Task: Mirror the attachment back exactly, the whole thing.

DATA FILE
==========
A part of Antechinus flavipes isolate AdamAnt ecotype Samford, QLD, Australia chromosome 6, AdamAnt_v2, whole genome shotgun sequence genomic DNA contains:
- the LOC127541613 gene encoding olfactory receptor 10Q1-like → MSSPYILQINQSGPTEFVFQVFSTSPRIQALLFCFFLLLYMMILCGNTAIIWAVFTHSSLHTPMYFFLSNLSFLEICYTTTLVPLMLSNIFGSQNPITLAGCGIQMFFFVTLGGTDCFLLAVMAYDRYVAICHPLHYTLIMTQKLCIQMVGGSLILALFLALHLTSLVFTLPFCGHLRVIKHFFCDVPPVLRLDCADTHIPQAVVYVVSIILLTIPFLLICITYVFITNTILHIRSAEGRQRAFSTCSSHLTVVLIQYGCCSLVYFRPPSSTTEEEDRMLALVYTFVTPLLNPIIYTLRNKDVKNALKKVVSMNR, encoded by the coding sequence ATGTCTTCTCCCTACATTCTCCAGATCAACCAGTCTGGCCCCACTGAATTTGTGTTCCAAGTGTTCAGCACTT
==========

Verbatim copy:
A part of Antechinus flavipes isolate AdamAnt ecotype Samford, QLD, Australia chromosome 6, AdamAnt_v2, whole genome shotgun sequence genomic DNA contains:
- the LOC127541613 gene encoding olfactory receptor 10Q1-like → MSSPYILQINQSGPTEFVFQVFSTSPRIQALLFCFFLLLYMMILCGNTAIIWAVFTHSSLHTPMYFFLSNLSFLEICYTTTLVPLMLSNIFGSQNPITLAGCGIQMFFFVTLGGTDCFLLAVMAYDRYVAICHPLHYTLIMTQKLCIQMVGGSLILALFLALHLTSLVFTLPFCGHLRVIKHFFCDVPPVLRLDCADTHIPQAVVYVVSIILLTIPFLLICITYVFITNTILHIRSAEGRQRAFSTCSSHLTVVLIQYGCCSLVYFRPPSSTTEEEDRMLALVYTFVTPLLNPIIYTLRNKDVKNALKKVVSMNR, encoded by the coding sequence ATGTCTTCTCCCTACATTCTCCAGATCAACCAGTCTGGCCCCACTGAATTTGTGTTCCAAGTGTTCAGCACTT